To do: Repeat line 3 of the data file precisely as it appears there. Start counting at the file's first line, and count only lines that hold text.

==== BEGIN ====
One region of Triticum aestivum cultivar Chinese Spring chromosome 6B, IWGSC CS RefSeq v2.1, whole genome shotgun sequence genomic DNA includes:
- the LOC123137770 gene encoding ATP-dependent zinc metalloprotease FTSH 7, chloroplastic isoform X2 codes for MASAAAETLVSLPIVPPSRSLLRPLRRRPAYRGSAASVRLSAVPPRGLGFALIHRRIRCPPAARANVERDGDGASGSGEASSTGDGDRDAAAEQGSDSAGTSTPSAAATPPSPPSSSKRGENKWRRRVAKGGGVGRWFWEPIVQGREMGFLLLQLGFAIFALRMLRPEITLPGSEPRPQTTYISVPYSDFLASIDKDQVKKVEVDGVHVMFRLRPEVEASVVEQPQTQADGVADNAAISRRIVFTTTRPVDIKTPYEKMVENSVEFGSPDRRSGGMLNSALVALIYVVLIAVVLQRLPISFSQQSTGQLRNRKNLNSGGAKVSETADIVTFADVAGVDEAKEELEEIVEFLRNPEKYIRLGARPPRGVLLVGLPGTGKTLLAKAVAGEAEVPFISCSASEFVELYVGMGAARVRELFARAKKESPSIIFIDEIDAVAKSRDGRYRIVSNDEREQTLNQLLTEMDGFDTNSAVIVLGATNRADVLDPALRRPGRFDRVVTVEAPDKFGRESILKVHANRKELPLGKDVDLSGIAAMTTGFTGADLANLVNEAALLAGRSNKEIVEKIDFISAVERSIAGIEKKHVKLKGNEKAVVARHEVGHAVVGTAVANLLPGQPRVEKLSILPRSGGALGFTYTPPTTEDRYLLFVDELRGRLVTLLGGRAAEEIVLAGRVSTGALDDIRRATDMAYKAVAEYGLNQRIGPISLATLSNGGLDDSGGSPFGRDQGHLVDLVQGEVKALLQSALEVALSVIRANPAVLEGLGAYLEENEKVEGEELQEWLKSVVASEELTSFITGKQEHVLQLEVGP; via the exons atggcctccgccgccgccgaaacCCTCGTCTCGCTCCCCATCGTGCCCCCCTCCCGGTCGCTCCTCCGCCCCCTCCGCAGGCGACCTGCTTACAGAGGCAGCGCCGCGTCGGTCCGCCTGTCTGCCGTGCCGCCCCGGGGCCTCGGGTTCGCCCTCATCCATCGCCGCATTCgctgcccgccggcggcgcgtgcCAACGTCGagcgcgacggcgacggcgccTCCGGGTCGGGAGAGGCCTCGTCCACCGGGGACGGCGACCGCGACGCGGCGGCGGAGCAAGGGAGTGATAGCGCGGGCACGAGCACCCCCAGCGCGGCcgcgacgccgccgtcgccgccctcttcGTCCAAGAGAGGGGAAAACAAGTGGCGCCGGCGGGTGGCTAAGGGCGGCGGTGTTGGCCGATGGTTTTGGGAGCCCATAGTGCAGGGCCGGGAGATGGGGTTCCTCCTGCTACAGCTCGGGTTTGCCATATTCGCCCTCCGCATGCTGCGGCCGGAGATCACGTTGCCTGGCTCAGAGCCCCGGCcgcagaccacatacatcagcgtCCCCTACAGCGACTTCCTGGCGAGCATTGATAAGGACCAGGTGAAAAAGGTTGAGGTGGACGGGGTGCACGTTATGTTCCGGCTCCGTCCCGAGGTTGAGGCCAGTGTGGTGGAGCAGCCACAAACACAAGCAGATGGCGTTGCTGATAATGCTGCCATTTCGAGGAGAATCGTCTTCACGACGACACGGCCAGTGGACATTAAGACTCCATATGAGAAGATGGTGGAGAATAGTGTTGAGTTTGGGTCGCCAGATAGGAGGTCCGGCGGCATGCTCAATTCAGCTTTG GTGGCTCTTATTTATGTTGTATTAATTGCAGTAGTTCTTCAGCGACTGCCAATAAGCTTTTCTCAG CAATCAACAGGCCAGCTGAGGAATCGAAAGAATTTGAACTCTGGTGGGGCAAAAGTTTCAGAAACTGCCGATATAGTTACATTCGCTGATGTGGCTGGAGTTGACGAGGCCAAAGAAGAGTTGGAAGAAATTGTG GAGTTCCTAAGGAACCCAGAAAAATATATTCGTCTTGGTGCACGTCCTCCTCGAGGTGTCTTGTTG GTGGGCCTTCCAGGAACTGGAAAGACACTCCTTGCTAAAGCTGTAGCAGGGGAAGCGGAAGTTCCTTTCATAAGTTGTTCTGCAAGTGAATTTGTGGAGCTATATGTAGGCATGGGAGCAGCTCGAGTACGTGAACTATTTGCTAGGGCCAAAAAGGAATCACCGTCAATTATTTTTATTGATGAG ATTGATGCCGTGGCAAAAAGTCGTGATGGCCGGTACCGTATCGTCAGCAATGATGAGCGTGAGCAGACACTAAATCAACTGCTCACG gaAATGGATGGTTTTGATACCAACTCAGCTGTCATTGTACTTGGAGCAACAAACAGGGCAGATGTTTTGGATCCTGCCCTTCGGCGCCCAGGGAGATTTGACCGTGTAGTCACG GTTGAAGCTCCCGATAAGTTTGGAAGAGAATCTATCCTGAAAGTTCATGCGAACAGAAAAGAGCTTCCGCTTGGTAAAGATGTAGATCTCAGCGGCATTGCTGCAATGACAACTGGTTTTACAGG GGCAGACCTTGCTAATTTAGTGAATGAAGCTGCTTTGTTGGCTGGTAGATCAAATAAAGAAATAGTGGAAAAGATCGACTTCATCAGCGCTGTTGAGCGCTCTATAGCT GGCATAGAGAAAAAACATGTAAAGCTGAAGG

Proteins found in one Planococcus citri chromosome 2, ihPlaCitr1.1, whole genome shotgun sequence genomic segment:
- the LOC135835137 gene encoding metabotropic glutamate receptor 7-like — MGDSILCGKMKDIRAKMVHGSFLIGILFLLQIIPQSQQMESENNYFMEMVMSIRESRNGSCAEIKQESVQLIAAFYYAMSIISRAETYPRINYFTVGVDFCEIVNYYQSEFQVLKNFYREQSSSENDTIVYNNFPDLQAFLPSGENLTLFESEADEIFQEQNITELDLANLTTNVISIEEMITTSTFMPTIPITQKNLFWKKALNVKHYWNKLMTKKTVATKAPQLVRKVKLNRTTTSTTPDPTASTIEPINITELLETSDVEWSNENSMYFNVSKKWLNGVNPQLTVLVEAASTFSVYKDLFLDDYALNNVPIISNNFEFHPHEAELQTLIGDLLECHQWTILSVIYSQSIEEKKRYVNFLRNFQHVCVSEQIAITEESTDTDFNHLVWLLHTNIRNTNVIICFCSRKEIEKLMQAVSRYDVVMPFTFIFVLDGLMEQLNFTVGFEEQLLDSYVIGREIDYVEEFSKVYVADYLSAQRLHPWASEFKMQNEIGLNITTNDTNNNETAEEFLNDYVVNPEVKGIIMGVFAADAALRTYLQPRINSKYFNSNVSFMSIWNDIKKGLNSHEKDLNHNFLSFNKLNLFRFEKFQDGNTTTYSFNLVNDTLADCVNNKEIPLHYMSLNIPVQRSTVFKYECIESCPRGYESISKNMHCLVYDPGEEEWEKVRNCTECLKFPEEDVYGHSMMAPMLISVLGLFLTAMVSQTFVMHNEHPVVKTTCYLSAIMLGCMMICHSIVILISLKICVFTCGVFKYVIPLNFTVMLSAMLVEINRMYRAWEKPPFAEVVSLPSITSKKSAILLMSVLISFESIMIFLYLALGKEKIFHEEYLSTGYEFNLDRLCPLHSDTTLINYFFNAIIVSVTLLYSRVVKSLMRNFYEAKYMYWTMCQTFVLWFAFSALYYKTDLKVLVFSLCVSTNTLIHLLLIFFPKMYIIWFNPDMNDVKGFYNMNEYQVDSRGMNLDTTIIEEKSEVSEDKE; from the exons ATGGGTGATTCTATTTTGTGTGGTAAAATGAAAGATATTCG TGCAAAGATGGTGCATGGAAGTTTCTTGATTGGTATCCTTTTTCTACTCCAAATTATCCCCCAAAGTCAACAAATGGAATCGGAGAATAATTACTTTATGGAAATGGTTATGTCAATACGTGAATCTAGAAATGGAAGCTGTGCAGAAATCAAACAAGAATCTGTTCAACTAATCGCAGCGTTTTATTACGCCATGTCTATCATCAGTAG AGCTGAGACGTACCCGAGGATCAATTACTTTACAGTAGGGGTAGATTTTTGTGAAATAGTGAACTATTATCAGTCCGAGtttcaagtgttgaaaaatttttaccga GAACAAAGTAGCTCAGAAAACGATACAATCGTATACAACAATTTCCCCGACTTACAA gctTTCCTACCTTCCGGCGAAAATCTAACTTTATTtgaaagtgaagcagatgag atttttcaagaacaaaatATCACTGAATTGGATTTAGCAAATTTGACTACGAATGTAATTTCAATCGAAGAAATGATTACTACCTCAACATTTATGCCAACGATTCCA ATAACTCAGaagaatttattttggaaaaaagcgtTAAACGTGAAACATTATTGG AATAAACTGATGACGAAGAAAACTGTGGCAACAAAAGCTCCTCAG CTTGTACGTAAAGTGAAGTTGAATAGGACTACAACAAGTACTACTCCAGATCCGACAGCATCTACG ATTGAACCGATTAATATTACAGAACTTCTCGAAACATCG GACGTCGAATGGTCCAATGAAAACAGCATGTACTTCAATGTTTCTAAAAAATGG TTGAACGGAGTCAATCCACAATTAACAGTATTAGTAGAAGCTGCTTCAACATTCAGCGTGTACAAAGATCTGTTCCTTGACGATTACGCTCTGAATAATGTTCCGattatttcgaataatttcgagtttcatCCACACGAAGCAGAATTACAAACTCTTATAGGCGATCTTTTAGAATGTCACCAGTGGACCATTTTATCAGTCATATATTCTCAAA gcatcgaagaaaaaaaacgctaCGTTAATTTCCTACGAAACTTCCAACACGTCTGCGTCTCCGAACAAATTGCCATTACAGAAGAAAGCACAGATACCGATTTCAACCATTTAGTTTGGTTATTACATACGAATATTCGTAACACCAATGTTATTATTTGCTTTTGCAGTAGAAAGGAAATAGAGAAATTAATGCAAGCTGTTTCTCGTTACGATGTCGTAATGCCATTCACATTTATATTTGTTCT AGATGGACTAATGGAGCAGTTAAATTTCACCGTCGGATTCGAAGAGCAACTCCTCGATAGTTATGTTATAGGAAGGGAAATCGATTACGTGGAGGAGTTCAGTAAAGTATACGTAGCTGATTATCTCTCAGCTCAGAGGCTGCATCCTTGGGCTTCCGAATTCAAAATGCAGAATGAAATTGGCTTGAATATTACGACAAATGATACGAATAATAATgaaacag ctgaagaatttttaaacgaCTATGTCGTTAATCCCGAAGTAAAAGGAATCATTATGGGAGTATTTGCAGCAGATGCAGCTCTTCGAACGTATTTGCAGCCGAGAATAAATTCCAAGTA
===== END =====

Proteins found in one Planococcus citri chromosome 2, ihPlaCitr1.1, whole genome shotgun sequence genomic segment: